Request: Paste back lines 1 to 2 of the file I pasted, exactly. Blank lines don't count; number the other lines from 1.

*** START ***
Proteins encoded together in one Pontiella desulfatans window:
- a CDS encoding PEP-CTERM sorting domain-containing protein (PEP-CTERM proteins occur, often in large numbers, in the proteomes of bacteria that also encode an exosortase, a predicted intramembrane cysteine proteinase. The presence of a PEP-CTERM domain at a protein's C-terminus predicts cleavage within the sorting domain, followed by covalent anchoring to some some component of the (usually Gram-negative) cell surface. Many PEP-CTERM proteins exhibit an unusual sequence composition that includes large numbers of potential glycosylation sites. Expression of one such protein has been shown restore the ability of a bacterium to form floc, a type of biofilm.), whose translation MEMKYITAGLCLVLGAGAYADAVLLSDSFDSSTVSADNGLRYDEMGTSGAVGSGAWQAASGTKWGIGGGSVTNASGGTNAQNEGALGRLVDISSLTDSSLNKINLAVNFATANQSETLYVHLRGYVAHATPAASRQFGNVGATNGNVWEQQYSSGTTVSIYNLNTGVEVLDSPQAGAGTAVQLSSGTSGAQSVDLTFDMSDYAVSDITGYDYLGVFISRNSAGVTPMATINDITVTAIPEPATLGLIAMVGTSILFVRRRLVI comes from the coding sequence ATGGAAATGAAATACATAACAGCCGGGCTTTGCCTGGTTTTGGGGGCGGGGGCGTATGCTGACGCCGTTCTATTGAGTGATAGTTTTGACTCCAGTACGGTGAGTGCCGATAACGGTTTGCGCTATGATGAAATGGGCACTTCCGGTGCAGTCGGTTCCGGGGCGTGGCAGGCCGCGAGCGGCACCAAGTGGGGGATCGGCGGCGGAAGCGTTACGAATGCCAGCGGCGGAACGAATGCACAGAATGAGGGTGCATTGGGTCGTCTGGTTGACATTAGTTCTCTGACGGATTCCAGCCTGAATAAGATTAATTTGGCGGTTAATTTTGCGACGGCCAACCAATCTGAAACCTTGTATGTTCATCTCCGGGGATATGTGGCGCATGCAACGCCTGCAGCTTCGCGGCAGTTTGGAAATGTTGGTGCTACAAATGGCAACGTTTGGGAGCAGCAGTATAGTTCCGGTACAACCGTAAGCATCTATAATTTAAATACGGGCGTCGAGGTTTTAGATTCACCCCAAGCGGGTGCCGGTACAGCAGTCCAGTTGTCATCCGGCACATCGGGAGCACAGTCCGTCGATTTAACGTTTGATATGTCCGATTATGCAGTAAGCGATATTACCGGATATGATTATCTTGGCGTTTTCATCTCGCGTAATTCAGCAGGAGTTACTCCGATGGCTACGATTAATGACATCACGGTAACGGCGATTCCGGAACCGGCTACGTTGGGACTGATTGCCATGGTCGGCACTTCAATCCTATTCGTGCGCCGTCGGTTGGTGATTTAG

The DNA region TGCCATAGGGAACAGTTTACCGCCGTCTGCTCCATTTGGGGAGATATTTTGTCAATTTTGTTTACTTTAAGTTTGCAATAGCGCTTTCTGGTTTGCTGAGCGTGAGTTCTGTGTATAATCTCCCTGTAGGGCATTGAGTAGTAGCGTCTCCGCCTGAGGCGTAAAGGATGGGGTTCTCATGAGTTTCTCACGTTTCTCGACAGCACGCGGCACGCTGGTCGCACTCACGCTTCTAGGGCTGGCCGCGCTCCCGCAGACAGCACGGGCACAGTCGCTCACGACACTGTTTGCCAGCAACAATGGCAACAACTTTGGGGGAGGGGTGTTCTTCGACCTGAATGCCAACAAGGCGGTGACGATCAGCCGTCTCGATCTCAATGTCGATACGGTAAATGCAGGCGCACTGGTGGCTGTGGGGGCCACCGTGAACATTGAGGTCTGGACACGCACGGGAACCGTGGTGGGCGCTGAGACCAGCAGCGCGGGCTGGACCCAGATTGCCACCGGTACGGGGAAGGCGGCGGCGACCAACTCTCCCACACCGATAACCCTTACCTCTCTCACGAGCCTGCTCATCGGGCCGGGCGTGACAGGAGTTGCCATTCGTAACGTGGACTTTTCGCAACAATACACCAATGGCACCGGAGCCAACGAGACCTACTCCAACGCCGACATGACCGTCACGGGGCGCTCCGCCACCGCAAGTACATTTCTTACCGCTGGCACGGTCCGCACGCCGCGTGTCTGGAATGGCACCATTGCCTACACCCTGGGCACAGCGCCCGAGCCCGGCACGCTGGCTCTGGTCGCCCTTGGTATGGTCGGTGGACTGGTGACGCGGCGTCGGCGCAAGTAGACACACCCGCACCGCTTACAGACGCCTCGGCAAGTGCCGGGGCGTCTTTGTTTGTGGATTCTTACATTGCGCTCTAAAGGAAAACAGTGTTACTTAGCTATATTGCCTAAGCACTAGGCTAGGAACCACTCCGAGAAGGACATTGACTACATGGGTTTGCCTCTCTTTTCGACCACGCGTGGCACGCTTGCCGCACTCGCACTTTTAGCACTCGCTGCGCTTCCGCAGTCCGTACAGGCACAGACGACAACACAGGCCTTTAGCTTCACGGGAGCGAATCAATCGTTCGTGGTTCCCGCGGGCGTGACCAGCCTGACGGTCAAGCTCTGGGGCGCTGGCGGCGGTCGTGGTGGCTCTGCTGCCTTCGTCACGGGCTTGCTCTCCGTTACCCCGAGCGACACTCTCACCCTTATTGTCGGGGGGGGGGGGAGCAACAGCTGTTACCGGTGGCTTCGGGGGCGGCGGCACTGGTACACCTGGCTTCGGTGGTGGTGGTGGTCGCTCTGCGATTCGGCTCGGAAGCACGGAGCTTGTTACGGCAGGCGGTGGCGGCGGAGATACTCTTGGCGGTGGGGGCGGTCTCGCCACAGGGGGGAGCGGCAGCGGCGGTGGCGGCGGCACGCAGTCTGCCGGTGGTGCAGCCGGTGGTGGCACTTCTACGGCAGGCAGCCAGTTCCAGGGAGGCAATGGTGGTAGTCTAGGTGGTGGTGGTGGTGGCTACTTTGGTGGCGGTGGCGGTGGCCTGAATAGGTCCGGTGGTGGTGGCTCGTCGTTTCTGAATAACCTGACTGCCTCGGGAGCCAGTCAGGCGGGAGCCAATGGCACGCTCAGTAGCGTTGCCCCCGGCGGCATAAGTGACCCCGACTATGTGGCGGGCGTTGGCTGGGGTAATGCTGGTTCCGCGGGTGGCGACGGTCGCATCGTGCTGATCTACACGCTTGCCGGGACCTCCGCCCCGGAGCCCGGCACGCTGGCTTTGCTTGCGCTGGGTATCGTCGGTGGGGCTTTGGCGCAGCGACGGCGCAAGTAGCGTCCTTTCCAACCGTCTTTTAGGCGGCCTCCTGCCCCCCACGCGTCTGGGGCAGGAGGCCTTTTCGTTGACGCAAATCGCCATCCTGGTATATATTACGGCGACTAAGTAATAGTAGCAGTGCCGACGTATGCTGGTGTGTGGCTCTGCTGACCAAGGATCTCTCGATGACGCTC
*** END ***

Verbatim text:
Proteins encoded together in one Pontiella desulfatans window:
- a CDS encoding PEP-CTERM sorting domain-containing protein (PEP-CTERM proteins occur, often in large numbers, in the proteomes of bacteria that also encode an exosortase, a predicted intramembrane cysteine proteinase. The presence of a PEP-CTERM domain at a protein's C-terminus predicts cleavage within the sorting domain, followed by covalent anchoring to some some component of the (usually Gram-negative) cell surface. Many PEP-CTERM proteins exhibit an unusual sequence composition that includes large numbers of potential glycosylation sites. Expression of one such protein has been shown restore the ability of a bacterium to form floc, a type of biofilm.), whose translation MEMKYITAGLCLVLGAGAYADAVLLSDSFDSSTVSADNGLRYDEMGTSGAVGSGAWQAASGTKWGIGGGSVTNASGGTNAQNEGALGRLVDISSLTDSSLNKINLAVNFATANQSETLYVHLRGYVAHATPAASRQFGNVGATNGNVWEQQYSSGTTVSIYNLNTGVEVLDSPQAGAGTAVQLSSGTSGAQSVDLTFDMSDYAVSDITGYDYLGVFISRNSAGVTPMATINDITVTAIPEPATLGLIAMVGTSILFVRRRLVI comes from the coding sequence ATGGAAATGAAATACATAACAGCCGGGCTTTGCCTGGTTTTGGGGGCGGGGGCGTATGCTGACGCCGTTCTATTGAGTGATAGTTTTGACTCCAGTACGGTGAGTGCCGATAACGGTTTGCGCTATGATGAAATGGGCACTTCCGGTGCAGTCGGTTCCGGGGCGTGGCAGGCCGCGAGCGGCACCAAGTGGGGGATCGGCGGCGGAAGCGTTACGAATGCCAGCGGCGGAACGAATGCACAGAATGAGGGTGCATTGGGTCGTCTGGTTGACATTAGTTCTCTGACGGATTCCAGCCTGAATAAGATTAATTTGGCGGTTAATTTTGCGACGGCCAACCAATCTGAAACCTTGTATGTTCATCTCCGGGGATATGTGGCGCATGCAACGCCTGCAGCTTCGCGGCAGTTTGGAAATGTTGGTGCTACAAATGGCAACGTTTGGGAGCAGCAGTATAGTTCCGGTACAACCGTAAGCATCTATAATTTAAATACGGGCGTCGAGGTTTTAGATTCACCCCAAGCGGGTGCCGGTACAGCAGTCCAGTTGTCATCCGGCACATCGGGAGCACAGTCCGTCGATTTAACGTTTGATATGTCCGATTATGCAGTAAGCGATATTACCGGATATGATTATCTTGGCGTTTTCATCTCGCGTAATTCAGCAGGAGTTACTCCGATGGCTACGATTAATGACATCACGGTAACGGCGATTCCGGAACCGGCTACGTTGGGACTGATTGCCATGGTCGGCACTTCAATCCTATTCGTGCGCCGTCGGTTGGTGATTTAG